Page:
Peter Vickers, interim chief finance officer

But Peter Vickers the interim CFO countered the criticism. He agreed that the impact was not all on the general fund. “There is housing debt within that and there are housing reserves. Those elements absolutely have nothing to do with the general fund. They aren’t ring-fenced monies that belong to and are tied to the HRA.

“So it’s appropriate to understand that nuance that the HRA assets are not in scope. We’re absolutely not about to sell any housing asset that we have.”

“Yes, this authority has got a significant asset base, however, as a local authority, there is absolutely no link whatsoever, on the balance sheet, between the assets and the debt.

“This report tells us we don’t have four years to find it [the four-year deficit shortfall] at the moment. We’ve literally got the next six months, plus a bit more, depending on how good a plan we come up with, to resolve this issue because the reserves are not there.”

Every service and budget, the bleak report reads, will undergo a review to establish minimum viable service levels and options for savings and income growth.

The report  states: “The council will no longer be able to afford to deliver the current range of services or maintain some services at existing levels and significant rationalisation of the current service offer will be required to live within a reduced financial envelope.”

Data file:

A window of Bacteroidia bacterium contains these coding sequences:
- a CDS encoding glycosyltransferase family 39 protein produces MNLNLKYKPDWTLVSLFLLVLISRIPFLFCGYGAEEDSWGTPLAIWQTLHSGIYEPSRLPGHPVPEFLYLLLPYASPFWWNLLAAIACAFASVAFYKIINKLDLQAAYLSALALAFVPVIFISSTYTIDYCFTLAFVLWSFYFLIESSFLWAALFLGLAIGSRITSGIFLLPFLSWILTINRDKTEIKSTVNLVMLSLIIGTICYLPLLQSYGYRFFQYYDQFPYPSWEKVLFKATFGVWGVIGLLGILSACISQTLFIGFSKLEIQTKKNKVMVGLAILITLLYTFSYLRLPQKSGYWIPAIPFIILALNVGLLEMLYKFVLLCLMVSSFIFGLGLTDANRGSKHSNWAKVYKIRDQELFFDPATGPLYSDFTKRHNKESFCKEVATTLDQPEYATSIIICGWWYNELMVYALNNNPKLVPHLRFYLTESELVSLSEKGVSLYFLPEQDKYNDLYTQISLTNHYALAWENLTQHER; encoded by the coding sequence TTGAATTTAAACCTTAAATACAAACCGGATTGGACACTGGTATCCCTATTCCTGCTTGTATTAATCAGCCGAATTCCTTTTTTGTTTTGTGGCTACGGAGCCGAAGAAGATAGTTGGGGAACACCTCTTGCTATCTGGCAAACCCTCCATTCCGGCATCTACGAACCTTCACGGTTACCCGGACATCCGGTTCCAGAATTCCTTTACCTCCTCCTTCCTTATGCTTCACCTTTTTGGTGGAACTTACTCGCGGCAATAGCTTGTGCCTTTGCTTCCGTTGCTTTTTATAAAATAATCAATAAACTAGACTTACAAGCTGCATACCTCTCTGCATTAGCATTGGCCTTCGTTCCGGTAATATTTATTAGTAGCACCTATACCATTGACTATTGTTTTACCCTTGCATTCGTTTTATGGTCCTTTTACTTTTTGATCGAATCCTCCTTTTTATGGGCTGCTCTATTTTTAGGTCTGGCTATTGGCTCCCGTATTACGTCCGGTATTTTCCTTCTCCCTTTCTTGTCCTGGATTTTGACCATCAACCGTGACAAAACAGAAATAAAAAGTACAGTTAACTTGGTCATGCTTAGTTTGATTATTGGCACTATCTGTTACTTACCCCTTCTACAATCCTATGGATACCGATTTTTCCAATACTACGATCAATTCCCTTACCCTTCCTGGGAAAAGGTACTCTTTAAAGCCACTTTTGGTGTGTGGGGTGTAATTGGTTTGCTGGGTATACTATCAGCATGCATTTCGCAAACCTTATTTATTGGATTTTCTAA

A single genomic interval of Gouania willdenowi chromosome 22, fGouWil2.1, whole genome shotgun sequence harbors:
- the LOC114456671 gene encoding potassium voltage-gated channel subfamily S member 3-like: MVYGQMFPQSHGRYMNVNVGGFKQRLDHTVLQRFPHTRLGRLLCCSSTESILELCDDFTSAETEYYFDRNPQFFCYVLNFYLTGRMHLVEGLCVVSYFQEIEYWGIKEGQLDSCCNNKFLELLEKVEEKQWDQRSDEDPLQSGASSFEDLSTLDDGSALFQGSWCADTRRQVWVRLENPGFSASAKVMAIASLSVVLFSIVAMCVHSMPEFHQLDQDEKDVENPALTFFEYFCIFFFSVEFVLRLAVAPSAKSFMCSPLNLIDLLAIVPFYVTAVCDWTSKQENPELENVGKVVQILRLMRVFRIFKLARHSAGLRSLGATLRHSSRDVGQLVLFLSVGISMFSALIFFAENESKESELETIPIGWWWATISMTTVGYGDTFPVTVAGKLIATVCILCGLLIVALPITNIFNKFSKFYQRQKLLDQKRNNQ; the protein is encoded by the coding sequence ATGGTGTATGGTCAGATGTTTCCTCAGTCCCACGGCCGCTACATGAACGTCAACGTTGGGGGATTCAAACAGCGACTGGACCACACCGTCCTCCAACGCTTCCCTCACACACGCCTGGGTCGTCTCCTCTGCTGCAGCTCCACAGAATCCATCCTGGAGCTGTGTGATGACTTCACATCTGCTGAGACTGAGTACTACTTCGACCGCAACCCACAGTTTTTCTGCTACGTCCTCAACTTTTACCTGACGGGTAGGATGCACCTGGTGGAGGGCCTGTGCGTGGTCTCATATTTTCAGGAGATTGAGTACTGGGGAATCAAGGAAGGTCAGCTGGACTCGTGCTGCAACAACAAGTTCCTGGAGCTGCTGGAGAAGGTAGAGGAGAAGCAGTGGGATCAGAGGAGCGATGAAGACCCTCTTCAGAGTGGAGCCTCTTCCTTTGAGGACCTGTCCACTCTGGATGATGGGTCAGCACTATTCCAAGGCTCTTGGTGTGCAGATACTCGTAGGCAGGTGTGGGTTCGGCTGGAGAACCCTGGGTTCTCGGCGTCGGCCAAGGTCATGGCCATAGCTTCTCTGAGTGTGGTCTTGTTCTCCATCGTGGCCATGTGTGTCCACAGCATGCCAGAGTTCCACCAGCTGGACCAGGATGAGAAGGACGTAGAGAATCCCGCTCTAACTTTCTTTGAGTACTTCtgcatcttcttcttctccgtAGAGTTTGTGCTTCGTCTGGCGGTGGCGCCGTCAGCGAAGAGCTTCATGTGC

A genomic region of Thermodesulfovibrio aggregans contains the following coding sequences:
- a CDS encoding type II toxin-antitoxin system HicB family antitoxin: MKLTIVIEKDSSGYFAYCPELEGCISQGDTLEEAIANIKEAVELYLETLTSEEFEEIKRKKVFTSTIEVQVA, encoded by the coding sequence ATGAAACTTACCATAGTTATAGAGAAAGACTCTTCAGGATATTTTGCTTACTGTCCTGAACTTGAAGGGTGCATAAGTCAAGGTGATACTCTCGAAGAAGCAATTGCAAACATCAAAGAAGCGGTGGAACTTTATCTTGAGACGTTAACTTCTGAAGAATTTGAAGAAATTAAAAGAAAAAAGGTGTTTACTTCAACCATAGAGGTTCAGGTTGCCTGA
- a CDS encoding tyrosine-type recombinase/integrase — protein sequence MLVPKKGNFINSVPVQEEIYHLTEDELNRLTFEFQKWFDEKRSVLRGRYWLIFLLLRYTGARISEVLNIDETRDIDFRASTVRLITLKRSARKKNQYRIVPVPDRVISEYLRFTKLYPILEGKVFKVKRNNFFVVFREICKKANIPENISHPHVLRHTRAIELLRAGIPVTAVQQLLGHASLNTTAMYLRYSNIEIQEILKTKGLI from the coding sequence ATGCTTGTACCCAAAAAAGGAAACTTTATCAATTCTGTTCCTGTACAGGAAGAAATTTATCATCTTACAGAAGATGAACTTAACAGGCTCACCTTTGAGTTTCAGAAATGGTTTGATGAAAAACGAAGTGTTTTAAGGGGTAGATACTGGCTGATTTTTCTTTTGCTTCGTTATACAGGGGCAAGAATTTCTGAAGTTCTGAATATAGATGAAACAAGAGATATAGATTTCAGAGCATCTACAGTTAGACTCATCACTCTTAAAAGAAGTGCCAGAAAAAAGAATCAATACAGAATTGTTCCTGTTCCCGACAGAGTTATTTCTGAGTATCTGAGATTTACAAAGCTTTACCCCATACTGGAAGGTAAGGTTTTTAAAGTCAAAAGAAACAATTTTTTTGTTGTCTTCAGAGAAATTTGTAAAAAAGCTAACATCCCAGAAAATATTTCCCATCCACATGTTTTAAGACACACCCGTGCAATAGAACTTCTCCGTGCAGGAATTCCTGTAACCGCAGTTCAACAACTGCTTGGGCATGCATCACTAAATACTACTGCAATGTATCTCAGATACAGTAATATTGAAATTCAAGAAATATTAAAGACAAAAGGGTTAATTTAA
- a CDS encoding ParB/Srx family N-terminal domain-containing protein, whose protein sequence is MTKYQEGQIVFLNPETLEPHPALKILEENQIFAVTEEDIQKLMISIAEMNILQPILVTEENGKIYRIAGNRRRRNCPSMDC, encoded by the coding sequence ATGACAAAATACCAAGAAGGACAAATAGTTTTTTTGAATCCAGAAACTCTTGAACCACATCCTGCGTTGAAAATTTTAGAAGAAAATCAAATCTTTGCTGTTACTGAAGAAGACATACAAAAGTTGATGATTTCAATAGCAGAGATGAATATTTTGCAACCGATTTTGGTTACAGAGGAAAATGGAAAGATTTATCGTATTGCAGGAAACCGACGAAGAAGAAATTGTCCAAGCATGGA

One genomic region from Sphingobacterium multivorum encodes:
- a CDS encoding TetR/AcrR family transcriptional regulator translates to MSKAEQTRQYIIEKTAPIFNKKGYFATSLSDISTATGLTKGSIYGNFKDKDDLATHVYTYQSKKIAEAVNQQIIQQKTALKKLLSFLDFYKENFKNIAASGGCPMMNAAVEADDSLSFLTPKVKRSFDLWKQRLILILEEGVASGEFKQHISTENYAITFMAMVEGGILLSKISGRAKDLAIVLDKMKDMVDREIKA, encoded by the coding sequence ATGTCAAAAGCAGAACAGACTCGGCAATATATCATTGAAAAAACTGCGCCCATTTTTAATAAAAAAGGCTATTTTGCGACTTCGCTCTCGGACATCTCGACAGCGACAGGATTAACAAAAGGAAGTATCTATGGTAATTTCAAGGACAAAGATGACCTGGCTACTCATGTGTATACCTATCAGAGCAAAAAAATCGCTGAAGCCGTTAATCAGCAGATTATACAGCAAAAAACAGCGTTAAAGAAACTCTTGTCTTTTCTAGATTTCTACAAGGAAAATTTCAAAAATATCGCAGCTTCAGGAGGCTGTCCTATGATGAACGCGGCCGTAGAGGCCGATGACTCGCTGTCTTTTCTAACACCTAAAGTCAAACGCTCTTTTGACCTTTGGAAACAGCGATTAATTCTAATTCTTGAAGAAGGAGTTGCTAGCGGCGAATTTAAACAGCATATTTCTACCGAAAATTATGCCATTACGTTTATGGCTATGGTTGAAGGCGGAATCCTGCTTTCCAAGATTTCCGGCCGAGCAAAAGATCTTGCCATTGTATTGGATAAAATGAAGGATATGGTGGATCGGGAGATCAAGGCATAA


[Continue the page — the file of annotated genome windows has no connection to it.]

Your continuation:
Services that protect the most vulnerable residents would be prioritised for protection with the remaining services transformed “to ensure they are as efficient and cost-effective as possible”.

The authority announced it had to impose a series of strict cuts to its budgets to cover an £18 million deficit by the end of the financial year if it was to avoid effectively declaring itself bankrupt this autumn.

The deficit, council papers said, equates to 145 per cent of its net budget and “will fundamentally change the services the council delivers and will require political will and a step change in activity to reconfigure services accordingly”.

The motion to endorse the report was passed by 27 votes to no votes against with 13 abstentions (figures to be confirmed). The voting was largely on party lines: the Lib Dems, Labour and GGG councillors voting in favour and the Conservatives and R4GV abstaining.

See webcast of council meeting here.

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Responses to GBC ‘Will No Longer Be Able to Afford the Current Range of Services’ Provided

  1. Martin Elliott Reply

    July 26, 2023 at 3:24 pm

    Strangely GBC has been increasing charges for non-statutory services for several years without much consultation.

    The car park scheme charging scheme imposing a 3-hour minimum payment and cost per hour was excused as a measure yo encourage more footfall. However, I’ve seen no analysis to back up success either in visitor numbers or amount collected. Does £0.5 million still go to support the non-self financing after a decade, Park & Ride?

    Less controversial is the garden waste collection charge. The excuse given was that it was only a small price increase each year (£4) but that isn’t valid when it’s well above inflation.

    I raised the issue of using services as a ‘cash cow’ with my local councillor, now a senior Lib Dem councillor, a few years back. His attitude, even then, was surprising:

    “…charges go up because it’s a non-essential service which the council doesn’t have to provide at all and so it’s considered better to raise money there than elsewhere”.